Means and Ends
How often do we try to “improve” our product and services, and the revenue and profit therefrom (i.e. the ends), and how often do we try to improve the way the work works, the way we develop those products and services (i.e. the means)?
Folks have needs related to the way the work works, in many ways just as profound as the needs they have of the products and services (features) resulting from that work.
To illustrate what I’m talking about, here’s a short list of some of the needs folks can have related to the way the (product development) work works:
- Ongoing information (development schedules, quality levels, costs, plans, etc.)
- Confidence (e.g. that milestones and Due Dates will be hit)
- A sense of purpose (are we spending our time on stuff that matters?)
- Connection (e.g. human connections, relationships between people)
- Etc. (and lots more possibilities in e.g. this Needs Inventory)
This post is an invitation to apply the same considerations to the explicit and intentional design of the way the work works, as we do to the way our products or services under development work.
In my previous post, “Antimatter Evo”, I explored the twelve principles associated with the Agile Manifesto, and proposed a way to radically simplify those twelve principle down to, essentially, one (“Attend to folks’ needs”).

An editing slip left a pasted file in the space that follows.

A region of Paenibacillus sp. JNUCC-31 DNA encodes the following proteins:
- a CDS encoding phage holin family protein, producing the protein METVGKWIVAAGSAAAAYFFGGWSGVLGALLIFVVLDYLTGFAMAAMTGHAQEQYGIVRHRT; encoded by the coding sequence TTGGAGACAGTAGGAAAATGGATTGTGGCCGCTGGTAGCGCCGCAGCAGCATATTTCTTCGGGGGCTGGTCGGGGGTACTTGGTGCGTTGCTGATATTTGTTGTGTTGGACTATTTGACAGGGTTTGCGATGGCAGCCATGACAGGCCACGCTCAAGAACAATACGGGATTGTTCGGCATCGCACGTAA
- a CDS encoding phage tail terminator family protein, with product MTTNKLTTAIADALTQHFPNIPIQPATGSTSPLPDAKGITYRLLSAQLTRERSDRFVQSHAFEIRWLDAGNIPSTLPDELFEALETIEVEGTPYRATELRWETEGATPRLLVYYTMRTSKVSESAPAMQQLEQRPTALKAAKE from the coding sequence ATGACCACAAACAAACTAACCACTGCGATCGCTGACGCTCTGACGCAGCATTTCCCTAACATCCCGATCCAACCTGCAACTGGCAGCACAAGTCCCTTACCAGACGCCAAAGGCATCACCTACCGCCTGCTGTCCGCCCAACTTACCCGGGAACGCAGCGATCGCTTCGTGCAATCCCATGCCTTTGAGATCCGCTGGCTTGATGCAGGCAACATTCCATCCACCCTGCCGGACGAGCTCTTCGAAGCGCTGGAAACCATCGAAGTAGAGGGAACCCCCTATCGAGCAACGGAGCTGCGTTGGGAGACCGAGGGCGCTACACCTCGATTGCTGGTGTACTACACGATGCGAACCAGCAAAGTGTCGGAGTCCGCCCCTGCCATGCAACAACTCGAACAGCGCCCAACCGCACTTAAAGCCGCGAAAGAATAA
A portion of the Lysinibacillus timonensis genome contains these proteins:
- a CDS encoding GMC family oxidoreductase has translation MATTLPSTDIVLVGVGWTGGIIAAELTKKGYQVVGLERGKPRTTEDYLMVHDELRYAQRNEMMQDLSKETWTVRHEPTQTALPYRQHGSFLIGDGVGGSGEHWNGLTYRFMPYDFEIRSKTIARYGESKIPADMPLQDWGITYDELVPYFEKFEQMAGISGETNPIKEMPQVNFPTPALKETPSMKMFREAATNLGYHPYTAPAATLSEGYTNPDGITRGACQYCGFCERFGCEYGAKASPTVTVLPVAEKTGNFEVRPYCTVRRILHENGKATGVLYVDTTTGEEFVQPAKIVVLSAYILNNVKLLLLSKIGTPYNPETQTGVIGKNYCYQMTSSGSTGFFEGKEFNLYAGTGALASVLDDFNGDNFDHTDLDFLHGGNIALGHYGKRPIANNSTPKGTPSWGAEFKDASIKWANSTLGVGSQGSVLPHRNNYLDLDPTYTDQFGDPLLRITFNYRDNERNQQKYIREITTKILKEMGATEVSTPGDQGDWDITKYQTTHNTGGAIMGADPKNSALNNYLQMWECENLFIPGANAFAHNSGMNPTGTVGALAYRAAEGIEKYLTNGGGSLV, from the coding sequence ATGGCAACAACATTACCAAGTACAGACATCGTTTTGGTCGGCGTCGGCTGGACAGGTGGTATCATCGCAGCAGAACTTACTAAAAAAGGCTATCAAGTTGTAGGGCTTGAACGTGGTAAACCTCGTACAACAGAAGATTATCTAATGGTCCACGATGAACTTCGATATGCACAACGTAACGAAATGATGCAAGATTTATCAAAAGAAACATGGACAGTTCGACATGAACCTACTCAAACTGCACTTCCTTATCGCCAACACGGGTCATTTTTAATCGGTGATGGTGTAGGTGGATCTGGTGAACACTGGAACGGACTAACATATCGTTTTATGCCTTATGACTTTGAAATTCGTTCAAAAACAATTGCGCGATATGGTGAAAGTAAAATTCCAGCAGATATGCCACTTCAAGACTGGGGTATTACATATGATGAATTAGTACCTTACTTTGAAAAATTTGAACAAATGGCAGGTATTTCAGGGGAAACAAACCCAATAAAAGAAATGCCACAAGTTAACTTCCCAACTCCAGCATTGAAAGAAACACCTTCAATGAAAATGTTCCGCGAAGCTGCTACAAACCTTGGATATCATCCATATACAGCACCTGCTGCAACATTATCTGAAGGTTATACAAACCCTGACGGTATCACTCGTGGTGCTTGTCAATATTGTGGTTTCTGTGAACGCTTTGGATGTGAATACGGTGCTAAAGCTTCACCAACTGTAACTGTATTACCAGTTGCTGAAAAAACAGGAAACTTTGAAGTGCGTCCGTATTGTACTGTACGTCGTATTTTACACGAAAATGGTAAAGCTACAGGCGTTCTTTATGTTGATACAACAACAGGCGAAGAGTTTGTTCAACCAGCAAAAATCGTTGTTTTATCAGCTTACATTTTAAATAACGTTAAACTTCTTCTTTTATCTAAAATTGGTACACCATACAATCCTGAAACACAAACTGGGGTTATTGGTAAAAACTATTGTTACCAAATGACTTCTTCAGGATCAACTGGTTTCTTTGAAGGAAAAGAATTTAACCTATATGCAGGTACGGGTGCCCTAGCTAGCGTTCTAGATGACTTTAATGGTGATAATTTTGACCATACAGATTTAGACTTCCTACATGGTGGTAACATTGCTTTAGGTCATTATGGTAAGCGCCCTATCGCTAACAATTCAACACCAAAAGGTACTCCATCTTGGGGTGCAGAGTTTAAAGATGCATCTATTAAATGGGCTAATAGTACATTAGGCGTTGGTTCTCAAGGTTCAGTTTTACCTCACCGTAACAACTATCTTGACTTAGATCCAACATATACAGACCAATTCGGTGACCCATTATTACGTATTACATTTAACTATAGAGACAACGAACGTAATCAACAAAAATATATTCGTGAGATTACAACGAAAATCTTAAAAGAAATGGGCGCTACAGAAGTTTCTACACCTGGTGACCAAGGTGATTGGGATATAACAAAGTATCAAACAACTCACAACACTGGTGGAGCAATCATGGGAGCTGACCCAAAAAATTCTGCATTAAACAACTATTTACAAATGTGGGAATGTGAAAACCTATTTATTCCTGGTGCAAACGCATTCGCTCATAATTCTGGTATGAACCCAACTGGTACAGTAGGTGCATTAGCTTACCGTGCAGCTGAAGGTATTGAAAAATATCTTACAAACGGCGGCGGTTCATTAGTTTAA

May I invite you to consider the impact on your development efforts of applying the same principle – the Antimatter Principle?
Does your current approach – to defining and improving the way the work works – attend to the needs of the people that matter?
In the typical product development situation, each new product (or service) that enters development is handled much like all those which have gone before. Outwith major revisions to the way the work works (say, adopting a revolutionary new approach such as Agile), incremental improvements to the means of development can occur, and occasionally do. Yet with both Kaikaku (revolutionary change) and Kaizen (incremental change), change is rarely connected to better serving the needs of the “folks that matter”. Put another way, change most often serves the product and its users, and rarely the folks impacted by the way the work works.
How blind is your organisation, presently, to the ability of its development efforts to meet the relevant needs of the people involved in those efforts?
What if we applied ourselves to understanding the needs of the people that matter, as they pertain to the way the work works? What effect might that have on the social dynamic, the relationships between different people and groups, on productivity, and on the general success of our development efforts?